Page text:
This is a shot from my 52 Timelapse Project. You can check out the details of the project or full list of the shots.
A few weeks ago I bought a crystal ball as a photography prop. This week finally I was able to make a little trip to the nearby city to shoot a timelapse with that. However, the weather wasn’t very good (as the whole week…). I hoped to get more moving clouds in the shot, but I’ve got to stay with what I shot – my sunday deadline won’t wait for better weather 😉
So, watch the shot below and then read my explanation why there is such a weird movement 😉
The first thing you can see in this shot, that it’s upside down. This kind of ball shows the upside-down view of anything in front of it. For me, the best effect is achieved when you rotate the final sequence 180 degrees, so the image inside the ball is ‘normal’. I know some people prefer to leave it upside down – the choice is yours 😉
The second thing you can see in this shot is that the background grows. If you follow my blog you already know this technique (or just you heard about it before) – it’s a dolly-zoom (aka. vertigo, zolly, push-pull etc.). I’ve already make two articles about that which you can find here:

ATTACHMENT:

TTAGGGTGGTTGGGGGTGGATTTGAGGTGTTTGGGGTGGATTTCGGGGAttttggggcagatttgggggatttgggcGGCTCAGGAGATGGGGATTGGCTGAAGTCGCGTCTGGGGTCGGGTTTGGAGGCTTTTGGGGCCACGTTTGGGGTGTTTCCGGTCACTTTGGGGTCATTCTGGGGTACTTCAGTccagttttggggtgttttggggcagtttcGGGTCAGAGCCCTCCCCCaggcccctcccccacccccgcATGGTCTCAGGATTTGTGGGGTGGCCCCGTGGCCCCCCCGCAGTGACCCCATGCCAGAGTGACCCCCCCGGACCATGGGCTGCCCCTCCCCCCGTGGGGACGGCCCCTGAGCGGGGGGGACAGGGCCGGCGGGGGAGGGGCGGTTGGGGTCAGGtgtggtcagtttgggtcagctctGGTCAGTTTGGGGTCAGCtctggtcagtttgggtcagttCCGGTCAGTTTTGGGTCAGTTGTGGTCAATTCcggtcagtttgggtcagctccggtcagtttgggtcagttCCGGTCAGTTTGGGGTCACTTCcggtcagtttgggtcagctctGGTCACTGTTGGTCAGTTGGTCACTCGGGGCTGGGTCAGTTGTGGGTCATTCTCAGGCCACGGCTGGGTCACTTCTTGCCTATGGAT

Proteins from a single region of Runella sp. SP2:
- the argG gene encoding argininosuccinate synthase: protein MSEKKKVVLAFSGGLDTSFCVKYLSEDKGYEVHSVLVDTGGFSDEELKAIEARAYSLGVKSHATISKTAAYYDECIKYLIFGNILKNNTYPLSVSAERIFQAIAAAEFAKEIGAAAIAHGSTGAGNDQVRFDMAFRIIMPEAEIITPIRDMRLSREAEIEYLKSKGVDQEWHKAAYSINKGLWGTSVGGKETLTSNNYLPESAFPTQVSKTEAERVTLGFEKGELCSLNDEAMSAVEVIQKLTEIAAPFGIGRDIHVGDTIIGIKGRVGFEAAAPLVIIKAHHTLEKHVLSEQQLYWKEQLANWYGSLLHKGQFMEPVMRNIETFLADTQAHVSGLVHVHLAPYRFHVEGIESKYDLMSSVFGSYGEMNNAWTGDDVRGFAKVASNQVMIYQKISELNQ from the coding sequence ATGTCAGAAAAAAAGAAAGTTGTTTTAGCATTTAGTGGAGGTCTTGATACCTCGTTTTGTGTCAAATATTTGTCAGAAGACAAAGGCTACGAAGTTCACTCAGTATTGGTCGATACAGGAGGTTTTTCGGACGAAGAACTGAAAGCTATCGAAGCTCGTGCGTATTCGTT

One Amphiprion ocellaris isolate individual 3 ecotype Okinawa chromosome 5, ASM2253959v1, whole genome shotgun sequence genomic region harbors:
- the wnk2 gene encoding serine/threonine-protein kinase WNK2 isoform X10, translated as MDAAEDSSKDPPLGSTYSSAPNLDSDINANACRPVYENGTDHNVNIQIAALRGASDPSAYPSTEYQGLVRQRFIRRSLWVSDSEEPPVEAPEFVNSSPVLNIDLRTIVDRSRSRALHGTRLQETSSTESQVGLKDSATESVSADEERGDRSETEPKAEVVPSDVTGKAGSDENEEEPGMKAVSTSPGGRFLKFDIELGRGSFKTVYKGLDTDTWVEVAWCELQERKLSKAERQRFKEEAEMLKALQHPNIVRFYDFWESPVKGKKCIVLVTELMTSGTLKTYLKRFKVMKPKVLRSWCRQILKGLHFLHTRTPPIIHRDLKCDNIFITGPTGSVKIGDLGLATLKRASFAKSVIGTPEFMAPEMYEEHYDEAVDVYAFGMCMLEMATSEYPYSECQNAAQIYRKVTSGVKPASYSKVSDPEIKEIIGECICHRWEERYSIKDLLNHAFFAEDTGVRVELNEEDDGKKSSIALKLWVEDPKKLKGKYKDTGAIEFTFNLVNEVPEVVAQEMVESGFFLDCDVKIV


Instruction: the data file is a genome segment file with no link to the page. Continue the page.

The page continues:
This shot was acomplished a little bit different – I’ve used a slider. The focal length range was also much shorter – I used just Sigma 18-35mm. The slider was programmed for a timelapse movement, but I released the shutter and controlled the focal length manually.
In post production this shot needs some stabilization. I used workflow like this:
- Warp Stabilizer 50% smoothness
- One point stabilization inside Stabilize Motion
- One more Warp Stabilizer with smoothness at 100%
The result is not perfect, but I think it can be a nice inspiration for you 😉 Do you have some work you’d like me to watch? Feel free to join my Facebook group and share your footage here: https://www.facebook.com/groups/timelapse.hyperlapse/
Comments are closed.